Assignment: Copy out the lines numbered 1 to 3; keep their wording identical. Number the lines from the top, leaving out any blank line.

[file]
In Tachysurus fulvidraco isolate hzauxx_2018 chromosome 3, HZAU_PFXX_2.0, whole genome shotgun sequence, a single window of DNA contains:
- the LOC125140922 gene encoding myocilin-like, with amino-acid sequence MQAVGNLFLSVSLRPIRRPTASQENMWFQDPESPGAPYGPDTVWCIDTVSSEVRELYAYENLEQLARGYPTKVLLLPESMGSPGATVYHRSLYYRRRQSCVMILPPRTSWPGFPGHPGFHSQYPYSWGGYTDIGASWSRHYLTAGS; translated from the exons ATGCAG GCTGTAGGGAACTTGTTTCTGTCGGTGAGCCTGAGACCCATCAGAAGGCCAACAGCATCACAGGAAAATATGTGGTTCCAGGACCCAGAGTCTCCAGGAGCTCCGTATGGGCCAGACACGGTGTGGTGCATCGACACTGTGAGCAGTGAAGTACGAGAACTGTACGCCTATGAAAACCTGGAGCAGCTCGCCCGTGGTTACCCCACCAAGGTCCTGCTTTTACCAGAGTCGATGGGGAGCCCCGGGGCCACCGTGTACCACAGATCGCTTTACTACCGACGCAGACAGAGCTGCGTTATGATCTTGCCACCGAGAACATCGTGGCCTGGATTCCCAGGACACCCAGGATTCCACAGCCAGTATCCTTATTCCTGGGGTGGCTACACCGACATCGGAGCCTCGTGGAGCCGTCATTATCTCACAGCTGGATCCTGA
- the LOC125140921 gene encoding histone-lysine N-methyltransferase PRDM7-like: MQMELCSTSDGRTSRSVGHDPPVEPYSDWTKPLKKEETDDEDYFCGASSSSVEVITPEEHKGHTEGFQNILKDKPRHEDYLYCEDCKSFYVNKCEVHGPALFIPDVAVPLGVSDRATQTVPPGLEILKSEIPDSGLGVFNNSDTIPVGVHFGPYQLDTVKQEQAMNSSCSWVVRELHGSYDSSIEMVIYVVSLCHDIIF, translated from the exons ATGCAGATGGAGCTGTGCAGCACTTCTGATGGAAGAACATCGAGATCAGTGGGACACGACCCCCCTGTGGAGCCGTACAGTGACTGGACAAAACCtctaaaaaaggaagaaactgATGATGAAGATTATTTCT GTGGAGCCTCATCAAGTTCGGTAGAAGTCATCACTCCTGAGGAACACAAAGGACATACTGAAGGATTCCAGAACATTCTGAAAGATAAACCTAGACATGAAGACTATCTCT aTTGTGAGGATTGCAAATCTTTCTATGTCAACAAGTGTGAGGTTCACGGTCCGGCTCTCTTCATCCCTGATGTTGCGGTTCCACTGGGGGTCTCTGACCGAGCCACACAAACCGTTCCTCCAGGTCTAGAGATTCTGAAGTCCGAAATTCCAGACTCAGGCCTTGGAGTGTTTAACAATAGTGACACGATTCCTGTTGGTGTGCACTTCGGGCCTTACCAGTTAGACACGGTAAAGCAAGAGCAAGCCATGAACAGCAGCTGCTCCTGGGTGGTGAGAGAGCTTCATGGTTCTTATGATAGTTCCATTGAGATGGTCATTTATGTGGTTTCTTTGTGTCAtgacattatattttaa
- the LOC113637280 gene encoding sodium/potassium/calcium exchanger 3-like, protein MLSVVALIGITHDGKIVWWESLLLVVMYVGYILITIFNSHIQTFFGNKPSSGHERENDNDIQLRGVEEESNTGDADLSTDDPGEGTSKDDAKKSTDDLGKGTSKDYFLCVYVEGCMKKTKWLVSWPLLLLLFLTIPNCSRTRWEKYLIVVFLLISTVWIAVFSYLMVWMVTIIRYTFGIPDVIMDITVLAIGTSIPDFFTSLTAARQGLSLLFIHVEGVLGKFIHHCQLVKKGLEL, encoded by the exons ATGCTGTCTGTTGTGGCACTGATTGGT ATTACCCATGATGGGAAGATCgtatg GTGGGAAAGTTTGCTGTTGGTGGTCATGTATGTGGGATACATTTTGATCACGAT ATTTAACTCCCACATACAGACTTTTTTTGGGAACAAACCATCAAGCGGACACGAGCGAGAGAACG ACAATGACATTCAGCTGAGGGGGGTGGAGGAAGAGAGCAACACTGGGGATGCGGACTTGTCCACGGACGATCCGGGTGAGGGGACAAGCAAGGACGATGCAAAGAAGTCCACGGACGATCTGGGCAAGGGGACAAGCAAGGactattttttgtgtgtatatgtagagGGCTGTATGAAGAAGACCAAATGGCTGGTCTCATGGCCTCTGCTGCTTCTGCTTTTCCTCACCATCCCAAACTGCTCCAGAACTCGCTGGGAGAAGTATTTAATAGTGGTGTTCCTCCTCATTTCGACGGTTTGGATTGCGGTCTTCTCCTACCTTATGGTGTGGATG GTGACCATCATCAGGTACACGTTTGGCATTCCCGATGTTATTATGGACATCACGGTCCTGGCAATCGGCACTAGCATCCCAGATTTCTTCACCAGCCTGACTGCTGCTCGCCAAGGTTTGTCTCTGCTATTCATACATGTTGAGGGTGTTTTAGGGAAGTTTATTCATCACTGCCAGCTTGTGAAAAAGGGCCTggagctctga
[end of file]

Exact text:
In Tachysurus fulvidraco isolate hzauxx_2018 chromosome 3, HZAU_PFXX_2.0, whole genome shotgun sequence, a single window of DNA contains:
- the LOC125140922 gene encoding myocilin-like, with amino-acid sequence MQAVGNLFLSVSLRPIRRPTASQENMWFQDPESPGAPYGPDTVWCIDTVSSEVRELYAYENLEQLARGYPTKVLLLPESMGSPGATVYHRSLYYRRRQSCVMILPPRTSWPGFPGHPGFHSQYPYSWGGYTDIGASWSRHYLTAGS; translated from the exons ATGCAG GCTGTAGGGAACTTGTTTCTGTCGGTGAGCCTGAGACCCATCAGAAGGCCAACAGCATCACAGGAAAATATGTGGTTCCAGGACCCAGAGTCTCCAGGAGCTCCGTATGGGCCAGACACGGTGTGGTGCATCGACACTGTGAGCAGTGAAGTACGAGAACTGTACGCCTATGAAAACCTGGAGCAGCTCGCCCGTGGTTACCCCACCAAGGTCCTGCTTTTACCAGAGTCGATGGGGAGCCCCGGGGCCACCGTGTACCACAGATCGCTTTACTACCGACGCAGACAGAGCTGCGTTATGATCTTGCCACCGAGAACATCGTGGCCTGGATTCCCAGGACACCCAGGATTCCACAGCCAGTATCCTTATTCCTGGGGTGGCTACACCGACATCGGAGCCTCGTGGAGCCGTCATTATCTCACAGCTGGATCCTGA
- the LOC125140921 gene encoding histone-lysine N-methyltransferase PRDM7-like: MQMELCSTSDGRTSRSVGHDPPVEPYSDWTKPLKKEETDDEDYFCGASSSSVEVITPEEHKGHTEGFQNILKDKPRHEDYLYCEDCKSFYVNKCEVHGPALFIPDVAVPLGVSDRATQTVPPGLEILKSEIPDSGLGVFNNSDTIPVGVHFGPYQLDTVKQEQAMNSSCSWVVRELHGSYDSSIEMVIYVVSLCHDIIF, translated from the exons ATGCAGATGGAGCTGTGCAGCACTTCTGATGGAAGAACATCGAGATCAGTGGGACACGACCCCCCTGTGGAGCCGTACAGTGACTGGACAAAACCtctaaaaaaggaagaaactgATGATGAAGATTATTTCT GTGGAGCCTCATCAAGTTCGGTAGAAGTCATCACTCCTGAGGAACACAAAGGACATACTGAAGGATTCCAGAACATTCTGAAAGATAAACCTAGACATGAAGACTATCTCT aTTGTGAGGATTGCAAATCTTTCTATGTCAACAAGTGTGAGGTTCACGGTCCGGCTCTCTTCATCCCTGATGTTGCGGTTCCACTGGGGGTCTCTGACCGAGCCACACAAACCGTTCCTCCAGGTCTAGAGATTCTGAAGTCCGAAATTCCAGACTCAGGCCTTGGAGTGTTTAACAATAGTGACACGATTCCTGTTGGTGTGCACTTCGGGCCTTACCAGTTAGACACGGTAAAGCAAGAGCAAGCCATGAACAGCAGCTGCTCCTGGGTGGTGAGAGAGCTTCATGGTTCTTATGATAGTTCCATTGAGATGGTCATTTATGTGGTTTCTTTGTGTCAtgacattatattttaa